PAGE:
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Orphan designation

On 23 February 2011, orphan designation (EU/3/10/832) granted by the European Commission to Apotex Europe B.V., the Netherlands, for deferiprone for the treatment of sickle cell disease.

What is sickle cell disease?

Sickle cell disease is a genetic disease in which the red blood cells become rigid and sticky, and change from being disc-shaped to being crescent-shaped (like a sickle). The change in shape is caused by the presence of an abnormal form of haemoglobin, the protein in red blood cells that carries oxygen around the body. In patients with sickle cell disease, the abnormal red blood cells attach to walls of blood vessels and block them, restricting the flow of nutrients and oxygen to the internal organs, such as the heart, the lungs, and the spleen. This causes severe pain and damage to these organs. Since the abnormal red blood cells have a shorter life span, the disease also causes anaemia (low red blood cell counts).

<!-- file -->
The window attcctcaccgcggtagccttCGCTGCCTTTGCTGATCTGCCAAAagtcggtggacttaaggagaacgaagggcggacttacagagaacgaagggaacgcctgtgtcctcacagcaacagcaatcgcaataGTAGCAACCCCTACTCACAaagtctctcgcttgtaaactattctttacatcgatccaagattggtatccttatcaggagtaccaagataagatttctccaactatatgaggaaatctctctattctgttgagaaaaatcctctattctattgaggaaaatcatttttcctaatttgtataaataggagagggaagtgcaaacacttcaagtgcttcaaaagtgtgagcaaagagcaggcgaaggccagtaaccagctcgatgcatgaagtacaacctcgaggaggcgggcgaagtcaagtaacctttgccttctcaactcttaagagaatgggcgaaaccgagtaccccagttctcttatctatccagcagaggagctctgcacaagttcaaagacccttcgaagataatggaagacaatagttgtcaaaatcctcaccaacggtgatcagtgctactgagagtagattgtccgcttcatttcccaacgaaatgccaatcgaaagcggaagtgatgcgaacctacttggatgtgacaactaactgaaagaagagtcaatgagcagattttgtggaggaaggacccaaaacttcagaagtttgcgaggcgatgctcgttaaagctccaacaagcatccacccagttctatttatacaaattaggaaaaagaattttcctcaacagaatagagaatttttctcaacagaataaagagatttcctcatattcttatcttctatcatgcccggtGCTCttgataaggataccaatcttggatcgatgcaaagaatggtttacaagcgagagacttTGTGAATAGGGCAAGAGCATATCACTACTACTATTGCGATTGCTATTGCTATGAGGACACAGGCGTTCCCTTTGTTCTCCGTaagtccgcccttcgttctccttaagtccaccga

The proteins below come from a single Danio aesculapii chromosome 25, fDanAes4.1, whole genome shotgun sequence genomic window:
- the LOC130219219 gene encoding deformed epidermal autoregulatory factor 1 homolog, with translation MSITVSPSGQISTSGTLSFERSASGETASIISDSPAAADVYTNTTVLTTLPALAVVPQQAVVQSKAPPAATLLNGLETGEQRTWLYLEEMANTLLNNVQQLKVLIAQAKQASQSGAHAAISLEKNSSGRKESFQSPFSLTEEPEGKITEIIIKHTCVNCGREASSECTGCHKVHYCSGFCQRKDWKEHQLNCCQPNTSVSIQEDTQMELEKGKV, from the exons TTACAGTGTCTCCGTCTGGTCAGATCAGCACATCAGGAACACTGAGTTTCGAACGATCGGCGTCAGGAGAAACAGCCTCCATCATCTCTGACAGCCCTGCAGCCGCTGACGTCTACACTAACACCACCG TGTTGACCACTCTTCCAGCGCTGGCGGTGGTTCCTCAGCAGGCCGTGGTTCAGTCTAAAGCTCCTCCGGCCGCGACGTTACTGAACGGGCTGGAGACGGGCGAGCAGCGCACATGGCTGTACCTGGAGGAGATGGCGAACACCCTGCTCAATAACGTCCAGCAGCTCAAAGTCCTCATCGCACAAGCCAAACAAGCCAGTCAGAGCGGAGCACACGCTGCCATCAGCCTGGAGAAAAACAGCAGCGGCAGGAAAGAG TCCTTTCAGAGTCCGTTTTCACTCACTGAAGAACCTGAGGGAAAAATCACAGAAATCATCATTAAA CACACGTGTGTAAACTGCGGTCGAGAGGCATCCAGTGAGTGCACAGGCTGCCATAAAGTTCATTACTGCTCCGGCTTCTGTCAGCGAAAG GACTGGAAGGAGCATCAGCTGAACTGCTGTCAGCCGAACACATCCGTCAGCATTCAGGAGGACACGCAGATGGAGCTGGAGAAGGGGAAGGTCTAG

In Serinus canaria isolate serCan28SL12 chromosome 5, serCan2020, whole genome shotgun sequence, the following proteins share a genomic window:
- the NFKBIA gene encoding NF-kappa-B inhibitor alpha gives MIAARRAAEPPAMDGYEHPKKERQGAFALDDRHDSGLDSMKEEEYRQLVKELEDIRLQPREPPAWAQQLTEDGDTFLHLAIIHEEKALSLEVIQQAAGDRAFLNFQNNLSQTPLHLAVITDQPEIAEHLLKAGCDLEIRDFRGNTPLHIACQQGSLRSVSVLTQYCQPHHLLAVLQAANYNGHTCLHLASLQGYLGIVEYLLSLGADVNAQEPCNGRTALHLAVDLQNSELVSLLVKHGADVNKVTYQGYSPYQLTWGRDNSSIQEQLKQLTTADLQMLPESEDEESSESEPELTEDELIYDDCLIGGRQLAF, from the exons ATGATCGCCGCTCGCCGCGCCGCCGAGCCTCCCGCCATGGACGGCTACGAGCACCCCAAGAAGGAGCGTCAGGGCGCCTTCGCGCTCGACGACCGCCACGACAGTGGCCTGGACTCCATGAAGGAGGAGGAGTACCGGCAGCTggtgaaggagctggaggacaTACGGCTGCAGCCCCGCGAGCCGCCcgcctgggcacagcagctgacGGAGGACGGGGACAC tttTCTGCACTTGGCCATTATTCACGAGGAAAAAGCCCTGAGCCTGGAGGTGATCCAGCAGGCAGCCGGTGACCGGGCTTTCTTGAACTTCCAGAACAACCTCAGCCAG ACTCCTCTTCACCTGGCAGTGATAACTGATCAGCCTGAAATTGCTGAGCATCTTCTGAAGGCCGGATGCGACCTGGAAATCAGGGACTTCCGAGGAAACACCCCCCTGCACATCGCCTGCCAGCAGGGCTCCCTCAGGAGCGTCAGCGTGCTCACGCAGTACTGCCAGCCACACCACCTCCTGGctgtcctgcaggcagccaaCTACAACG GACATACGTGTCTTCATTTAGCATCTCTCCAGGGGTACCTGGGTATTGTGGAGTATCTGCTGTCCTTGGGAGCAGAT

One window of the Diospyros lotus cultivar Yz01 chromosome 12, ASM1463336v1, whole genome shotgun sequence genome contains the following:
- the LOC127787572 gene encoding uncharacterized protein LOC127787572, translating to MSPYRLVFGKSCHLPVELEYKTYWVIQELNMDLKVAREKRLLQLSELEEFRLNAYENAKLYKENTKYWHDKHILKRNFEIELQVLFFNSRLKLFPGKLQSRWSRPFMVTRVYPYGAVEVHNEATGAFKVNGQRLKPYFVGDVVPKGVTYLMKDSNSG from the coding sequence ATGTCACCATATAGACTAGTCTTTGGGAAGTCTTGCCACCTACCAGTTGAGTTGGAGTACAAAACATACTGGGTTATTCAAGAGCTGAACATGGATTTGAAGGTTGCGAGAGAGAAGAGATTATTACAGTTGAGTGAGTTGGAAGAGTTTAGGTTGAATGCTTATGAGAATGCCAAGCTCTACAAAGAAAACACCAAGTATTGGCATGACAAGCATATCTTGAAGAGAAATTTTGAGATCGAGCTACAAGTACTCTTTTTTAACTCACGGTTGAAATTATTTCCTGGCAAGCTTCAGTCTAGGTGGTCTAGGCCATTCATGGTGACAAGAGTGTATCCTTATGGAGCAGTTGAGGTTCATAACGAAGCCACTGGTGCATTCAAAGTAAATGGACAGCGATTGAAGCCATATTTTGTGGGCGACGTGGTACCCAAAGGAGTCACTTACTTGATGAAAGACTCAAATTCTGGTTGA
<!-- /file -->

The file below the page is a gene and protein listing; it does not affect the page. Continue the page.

Sickle cell disease is a severe disease that is long lasting and may be life threatening because of its effects on the heart and the lungs.

What is the estimated number of patients affected by the condition?

At the time of designation, sickle cell disease affected less than 2.5 in 10,000 people in the European Union (EU)*. This is equivalent to a total of fewer than 127,000 people, and is below the ceiling for orphan designation, which is 5 people in 10,000. This is based on the information provided by the sponsor and the knowledge of the Committee for Orphan Medicinal Products (COMP).